The Asian Reporter 19th Annual
Scholarship & Awards Banquet -
The Asian Reporter's
From The Asian Reporter, V17, #10 (March 6, 2007), page 16.
Japanese tabloid truth is stranger than fiction
Tabloid Tokyo: 101 Tales of Sex, Crime and the Bizarre from Japan’s Wild Weeklies
Compiled by Mark Schreiber
Paperback, 256 pages, $12.95
By Oscar Johnson
Tabloid Tokyo reminds us that you can’t believe everything you read in the newspapers. After all, it’s prefaced with a disclaimer distinguishing "truth" from "a good story." But this hodgepodge of articles does show what draws millions of locals to the pages of Japanese newsweeklies.
In Japan, major dailies boast morning and evening editions with circulations that would be the envy of their U.S. counterparts even a generation ago. But its mainstream media are more likely to toe the state or corporate line than question — much less expose — it. That is relegated to the quirky, murky, and seedy realm of tabloids. But for better or worse, Tabloid Tokyo focuses squarely on the Jerry Springer in all of us.
Were men of modern Japan so coddled as kids that some seek mock maternal affection online — and off? Did a once ideal mom throttle her son for refusing to take extra school classes? Have Japanese women’s breasts really swelled an average 2.5 centimeters in the past two decades? Is there a multibillion-dollar fetish-festooned sex industry beneath the veneer of this straight-laced society? For inquiring minds that want to know, the quick answer to all the above is yes, according to the tabloids. But the devil is in the details, which this book graciously serves up.
Starting with that most popular of page-turning — and selling — topics, sex, we’re taken on a tour of adult shops catering to used-underwear fetishes, swinging couples coffee shops, lifelike sex dolls that provide proven companionship as well as carnal company, and more. Combined with their vague and anonymous sources, many of these tongue-in-cheek tales can evoke disbelief even in the most wishful-thinking of lurid literates. But if knowledge of the Japanese propensity for privacy, which obscures sources in the most serious of news articles, doesn’t temper skepticism, other chapters will.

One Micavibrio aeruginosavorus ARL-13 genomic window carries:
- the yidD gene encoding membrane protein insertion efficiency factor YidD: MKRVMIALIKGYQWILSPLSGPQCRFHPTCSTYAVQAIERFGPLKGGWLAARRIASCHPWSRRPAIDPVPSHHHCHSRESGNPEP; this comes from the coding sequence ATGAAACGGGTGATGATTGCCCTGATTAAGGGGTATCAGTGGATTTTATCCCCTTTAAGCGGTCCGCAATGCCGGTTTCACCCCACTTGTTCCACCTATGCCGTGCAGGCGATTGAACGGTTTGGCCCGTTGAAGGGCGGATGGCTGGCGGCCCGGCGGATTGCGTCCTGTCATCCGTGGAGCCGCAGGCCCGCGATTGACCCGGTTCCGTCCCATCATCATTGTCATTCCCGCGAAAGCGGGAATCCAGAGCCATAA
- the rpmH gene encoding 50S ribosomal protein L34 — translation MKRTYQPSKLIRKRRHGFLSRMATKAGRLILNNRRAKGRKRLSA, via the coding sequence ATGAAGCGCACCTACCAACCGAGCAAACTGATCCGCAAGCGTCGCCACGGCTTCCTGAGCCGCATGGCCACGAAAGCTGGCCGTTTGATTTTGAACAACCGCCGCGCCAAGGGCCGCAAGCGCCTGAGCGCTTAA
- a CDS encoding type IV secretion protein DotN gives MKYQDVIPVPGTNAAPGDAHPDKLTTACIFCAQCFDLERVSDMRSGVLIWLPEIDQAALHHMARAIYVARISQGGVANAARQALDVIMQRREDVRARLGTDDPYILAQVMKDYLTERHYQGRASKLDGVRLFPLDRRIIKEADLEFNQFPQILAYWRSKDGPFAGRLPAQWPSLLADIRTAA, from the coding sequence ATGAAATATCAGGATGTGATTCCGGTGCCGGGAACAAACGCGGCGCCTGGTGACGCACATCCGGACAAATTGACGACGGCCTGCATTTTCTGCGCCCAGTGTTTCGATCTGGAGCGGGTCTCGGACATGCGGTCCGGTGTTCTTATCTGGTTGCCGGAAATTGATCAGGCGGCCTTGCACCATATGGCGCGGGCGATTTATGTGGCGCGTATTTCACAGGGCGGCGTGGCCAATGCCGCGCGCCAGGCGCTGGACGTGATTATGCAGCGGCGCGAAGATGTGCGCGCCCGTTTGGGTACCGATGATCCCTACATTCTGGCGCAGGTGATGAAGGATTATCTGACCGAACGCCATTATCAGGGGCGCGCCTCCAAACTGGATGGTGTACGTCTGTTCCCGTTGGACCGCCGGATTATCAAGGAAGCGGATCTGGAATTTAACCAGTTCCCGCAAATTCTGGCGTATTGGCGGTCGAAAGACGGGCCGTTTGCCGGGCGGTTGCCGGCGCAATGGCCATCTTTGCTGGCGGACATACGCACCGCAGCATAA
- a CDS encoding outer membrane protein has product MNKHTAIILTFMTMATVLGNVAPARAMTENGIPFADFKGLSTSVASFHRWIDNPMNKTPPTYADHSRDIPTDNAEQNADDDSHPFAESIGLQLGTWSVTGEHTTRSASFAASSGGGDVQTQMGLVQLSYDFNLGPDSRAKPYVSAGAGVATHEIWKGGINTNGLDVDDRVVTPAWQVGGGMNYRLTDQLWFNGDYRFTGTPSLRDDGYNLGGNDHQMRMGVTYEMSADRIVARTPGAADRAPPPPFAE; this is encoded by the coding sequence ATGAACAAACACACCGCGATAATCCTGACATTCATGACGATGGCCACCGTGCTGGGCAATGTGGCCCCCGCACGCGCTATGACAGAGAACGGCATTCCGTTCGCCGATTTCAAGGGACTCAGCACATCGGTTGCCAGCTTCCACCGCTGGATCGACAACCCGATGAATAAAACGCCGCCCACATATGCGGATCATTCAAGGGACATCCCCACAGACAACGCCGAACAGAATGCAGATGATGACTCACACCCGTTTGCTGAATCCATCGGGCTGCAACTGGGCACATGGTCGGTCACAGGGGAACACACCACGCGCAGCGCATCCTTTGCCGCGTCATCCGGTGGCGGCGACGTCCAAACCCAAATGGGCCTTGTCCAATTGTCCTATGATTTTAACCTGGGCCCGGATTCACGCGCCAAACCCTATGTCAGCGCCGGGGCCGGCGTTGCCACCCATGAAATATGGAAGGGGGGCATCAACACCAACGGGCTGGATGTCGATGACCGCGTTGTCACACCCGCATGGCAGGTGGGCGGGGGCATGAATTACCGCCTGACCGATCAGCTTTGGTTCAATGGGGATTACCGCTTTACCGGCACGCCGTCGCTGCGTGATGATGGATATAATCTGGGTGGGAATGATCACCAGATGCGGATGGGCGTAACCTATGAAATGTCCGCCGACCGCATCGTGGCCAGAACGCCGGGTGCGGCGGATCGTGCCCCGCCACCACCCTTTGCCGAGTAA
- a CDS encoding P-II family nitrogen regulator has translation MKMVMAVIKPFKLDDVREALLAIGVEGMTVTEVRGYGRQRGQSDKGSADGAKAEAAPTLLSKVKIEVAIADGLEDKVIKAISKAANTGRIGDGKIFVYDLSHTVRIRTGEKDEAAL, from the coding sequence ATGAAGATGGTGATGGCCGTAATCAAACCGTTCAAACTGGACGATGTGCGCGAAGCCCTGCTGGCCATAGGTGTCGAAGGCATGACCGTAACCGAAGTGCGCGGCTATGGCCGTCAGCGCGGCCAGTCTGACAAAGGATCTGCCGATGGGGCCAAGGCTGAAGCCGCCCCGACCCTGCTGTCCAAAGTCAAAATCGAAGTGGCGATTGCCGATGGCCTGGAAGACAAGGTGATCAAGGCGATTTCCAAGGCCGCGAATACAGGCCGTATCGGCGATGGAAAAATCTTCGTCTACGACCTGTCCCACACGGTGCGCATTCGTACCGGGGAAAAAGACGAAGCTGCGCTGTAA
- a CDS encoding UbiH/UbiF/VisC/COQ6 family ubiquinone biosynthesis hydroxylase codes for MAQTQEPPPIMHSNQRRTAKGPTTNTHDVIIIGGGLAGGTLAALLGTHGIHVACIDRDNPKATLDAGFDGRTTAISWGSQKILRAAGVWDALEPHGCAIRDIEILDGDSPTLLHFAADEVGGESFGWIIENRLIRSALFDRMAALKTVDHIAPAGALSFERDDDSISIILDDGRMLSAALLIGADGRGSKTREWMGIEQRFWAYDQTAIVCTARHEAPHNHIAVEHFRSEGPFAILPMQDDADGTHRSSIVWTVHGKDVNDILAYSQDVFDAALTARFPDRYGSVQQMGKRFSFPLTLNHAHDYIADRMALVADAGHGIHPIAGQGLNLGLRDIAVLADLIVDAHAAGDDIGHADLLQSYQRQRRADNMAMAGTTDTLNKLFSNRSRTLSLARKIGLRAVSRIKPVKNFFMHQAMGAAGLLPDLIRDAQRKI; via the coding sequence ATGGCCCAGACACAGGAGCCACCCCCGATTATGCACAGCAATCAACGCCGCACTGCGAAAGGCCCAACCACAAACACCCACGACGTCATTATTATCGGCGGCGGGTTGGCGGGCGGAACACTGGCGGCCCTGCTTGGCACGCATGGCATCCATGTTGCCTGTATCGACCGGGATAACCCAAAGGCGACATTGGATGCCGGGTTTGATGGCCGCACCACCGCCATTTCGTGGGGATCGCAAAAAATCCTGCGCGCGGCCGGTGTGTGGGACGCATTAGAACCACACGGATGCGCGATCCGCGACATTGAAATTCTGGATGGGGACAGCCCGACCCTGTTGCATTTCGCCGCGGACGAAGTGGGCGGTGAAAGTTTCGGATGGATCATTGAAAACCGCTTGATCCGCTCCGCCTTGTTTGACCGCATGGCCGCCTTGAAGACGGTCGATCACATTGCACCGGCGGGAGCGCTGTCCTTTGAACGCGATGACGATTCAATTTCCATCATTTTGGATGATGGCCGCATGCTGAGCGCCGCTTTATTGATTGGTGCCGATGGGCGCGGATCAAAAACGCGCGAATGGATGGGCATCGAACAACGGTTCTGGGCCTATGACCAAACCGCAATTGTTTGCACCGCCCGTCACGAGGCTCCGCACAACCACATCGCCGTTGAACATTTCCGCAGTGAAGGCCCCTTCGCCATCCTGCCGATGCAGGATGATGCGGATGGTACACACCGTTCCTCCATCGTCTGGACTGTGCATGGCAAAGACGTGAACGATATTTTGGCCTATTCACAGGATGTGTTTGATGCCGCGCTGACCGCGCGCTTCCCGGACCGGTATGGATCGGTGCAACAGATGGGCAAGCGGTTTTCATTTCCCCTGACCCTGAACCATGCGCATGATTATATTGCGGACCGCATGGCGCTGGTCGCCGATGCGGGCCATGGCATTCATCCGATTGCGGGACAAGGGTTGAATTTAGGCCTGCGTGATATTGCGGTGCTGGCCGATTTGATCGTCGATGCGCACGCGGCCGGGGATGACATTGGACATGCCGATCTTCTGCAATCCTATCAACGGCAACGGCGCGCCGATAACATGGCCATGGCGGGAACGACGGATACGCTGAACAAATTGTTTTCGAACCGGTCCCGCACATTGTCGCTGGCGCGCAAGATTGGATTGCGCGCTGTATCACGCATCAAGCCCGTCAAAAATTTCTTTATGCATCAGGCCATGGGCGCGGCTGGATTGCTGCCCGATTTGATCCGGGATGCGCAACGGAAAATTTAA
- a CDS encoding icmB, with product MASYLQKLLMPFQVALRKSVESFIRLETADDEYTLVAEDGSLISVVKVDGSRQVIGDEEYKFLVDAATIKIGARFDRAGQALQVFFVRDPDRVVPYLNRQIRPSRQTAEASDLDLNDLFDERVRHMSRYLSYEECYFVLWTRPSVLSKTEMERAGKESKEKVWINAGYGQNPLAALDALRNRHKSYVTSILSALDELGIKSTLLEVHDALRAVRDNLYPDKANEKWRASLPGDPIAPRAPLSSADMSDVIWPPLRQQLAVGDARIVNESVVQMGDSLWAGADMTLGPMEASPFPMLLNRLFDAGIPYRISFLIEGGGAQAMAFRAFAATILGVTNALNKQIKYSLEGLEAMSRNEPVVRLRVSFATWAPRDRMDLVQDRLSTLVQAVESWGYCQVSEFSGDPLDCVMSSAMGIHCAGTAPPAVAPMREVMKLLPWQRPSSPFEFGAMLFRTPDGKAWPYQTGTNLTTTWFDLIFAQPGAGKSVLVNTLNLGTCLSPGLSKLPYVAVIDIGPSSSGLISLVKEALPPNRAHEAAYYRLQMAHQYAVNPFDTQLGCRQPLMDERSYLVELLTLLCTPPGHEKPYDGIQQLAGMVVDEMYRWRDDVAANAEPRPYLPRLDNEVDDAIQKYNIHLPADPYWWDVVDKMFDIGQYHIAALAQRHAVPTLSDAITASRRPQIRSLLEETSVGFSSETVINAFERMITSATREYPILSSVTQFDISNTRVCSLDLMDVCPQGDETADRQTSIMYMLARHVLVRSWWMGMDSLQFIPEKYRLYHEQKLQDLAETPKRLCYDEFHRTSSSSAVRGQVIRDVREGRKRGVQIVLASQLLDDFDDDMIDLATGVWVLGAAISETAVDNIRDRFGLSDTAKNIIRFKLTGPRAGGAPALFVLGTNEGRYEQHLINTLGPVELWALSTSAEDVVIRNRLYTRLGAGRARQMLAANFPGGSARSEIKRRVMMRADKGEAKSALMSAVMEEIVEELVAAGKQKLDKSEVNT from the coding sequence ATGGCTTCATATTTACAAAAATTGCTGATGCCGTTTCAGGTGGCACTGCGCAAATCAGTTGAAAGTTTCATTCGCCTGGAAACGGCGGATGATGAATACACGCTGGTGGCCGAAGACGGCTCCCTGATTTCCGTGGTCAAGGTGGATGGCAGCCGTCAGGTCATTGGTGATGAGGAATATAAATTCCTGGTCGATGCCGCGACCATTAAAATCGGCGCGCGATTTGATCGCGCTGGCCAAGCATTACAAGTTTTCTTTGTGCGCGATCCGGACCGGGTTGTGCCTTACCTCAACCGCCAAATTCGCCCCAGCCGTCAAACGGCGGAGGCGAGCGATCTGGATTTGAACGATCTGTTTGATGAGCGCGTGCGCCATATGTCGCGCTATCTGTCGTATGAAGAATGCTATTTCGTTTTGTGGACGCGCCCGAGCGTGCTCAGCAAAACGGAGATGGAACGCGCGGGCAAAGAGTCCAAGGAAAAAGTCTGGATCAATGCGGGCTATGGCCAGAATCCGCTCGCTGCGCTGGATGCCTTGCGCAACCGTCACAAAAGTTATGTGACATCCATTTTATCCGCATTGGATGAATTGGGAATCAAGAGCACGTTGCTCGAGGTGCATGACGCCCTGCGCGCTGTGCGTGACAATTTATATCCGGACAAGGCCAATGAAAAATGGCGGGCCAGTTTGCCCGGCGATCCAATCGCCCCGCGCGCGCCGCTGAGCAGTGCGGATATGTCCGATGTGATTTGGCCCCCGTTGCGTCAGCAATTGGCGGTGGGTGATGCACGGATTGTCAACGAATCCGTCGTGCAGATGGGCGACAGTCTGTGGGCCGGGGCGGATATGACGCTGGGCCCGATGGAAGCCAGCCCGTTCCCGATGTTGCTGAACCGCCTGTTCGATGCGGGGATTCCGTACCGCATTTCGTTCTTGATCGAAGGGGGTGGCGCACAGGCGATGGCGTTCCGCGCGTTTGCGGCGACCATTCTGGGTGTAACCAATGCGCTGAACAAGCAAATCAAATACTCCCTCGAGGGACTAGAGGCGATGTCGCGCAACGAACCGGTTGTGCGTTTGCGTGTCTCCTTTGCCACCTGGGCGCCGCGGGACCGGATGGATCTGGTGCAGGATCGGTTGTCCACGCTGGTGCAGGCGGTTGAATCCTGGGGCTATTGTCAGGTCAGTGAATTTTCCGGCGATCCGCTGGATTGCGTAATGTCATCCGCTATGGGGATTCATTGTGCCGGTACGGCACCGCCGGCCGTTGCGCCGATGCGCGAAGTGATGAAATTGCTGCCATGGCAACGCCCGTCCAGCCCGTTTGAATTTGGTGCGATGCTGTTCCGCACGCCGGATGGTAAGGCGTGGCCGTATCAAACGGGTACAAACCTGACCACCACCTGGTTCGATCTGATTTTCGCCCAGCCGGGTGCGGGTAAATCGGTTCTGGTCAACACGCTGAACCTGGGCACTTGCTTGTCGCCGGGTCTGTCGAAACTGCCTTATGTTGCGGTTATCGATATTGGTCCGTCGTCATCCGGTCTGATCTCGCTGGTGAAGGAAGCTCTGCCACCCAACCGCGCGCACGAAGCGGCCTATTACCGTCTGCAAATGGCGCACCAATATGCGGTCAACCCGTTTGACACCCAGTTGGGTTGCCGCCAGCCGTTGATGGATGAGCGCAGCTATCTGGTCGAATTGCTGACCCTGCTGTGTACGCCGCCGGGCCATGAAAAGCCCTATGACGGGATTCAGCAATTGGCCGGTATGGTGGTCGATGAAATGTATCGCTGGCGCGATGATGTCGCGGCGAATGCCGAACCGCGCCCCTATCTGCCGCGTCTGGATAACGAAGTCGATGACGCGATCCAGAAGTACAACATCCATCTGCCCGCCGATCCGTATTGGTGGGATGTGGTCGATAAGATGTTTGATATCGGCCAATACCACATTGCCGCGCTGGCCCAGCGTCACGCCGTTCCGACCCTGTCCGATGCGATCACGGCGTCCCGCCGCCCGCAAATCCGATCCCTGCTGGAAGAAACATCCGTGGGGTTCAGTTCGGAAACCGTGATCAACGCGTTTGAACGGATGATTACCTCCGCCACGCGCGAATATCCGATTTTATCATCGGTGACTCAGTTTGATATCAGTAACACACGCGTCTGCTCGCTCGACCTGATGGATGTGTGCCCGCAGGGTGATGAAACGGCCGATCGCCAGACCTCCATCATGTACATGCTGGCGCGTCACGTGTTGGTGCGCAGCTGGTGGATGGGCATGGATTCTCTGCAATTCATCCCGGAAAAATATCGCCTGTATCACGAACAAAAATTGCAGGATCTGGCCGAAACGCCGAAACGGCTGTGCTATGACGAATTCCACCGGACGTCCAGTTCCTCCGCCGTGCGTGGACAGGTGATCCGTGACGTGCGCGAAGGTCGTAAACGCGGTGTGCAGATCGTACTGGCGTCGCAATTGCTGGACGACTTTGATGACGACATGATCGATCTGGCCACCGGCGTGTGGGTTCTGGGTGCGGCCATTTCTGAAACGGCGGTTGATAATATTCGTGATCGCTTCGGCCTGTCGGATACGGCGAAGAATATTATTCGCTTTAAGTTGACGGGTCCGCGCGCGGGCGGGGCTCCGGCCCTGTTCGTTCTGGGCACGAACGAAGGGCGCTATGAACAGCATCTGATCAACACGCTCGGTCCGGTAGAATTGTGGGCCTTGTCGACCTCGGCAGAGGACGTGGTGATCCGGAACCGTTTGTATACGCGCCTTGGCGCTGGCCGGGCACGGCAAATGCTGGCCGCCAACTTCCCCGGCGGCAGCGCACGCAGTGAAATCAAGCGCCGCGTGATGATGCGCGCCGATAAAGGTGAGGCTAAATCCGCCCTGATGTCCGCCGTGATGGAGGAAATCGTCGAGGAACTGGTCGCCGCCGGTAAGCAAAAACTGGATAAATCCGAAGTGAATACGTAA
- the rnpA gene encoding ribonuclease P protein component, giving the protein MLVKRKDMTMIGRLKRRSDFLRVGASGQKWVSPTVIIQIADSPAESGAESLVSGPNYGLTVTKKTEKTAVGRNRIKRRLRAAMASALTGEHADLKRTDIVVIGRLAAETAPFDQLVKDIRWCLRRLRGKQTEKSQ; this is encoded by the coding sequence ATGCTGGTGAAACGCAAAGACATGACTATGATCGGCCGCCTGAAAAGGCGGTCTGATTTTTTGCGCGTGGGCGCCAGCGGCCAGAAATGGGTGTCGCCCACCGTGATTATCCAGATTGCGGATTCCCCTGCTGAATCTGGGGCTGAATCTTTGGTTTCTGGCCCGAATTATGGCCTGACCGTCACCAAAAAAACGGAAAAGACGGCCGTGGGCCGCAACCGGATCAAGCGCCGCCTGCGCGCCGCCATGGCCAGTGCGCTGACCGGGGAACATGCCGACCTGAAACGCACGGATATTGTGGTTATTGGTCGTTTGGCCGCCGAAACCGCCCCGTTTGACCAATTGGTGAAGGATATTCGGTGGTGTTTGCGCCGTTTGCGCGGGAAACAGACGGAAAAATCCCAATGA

As in the sections on crime, fashion, food, or "The Other Economy," these stories have recurring themes that point to underlying societal currents. Cops allow gangsters to drag from their station a pleading victim who is later killed over a tiff about a parking space. Online suicide-partner pacts end in rape. Priceless art is auctioned to pay outrageous debts, and moving companies help the indebted disappear.
Unfortunately — or fortunately, depending on your point of view — the first chapter, entitled "The Topic is Sex," is not the end of this best-selling thread. Professionally repressed "office ladies" who don alternative, anonymous personas to revel in sex-related shenanigans, and socially constrained "salarymen" who act out perverted fantasies or heinous crimes of passion, are peppered throughout this work. It would appear that in this staid but non-Judeo-Christian culture, sex is never far from a good scoop.
Readers can rest assured that it is depicted no less graphically in Tabloid Tokyo than in their own local tabloids. The sensitive or politically correct, however, are warned that the book’s misogynistic tone on subjects from male voyeurism and groping (major though scarcely addressed issues in Japan) to rape has all the tact of a locker-room joke. Where to point the finger — the book’s compiler, the tabloids, their readers, or elsewhere — may be best left to the Japanese.
If you’re nonetheless keen on a voyeuristic view of perhaps exaggerated but not entirely untrue aspects of Japan’s dirty laundry — or simply a good tabloid scoop — this book is for you. If you’re not, it may be the next-worst thing to experiencing things about the Land of the Rising Sun that, understandably, you’d rather not.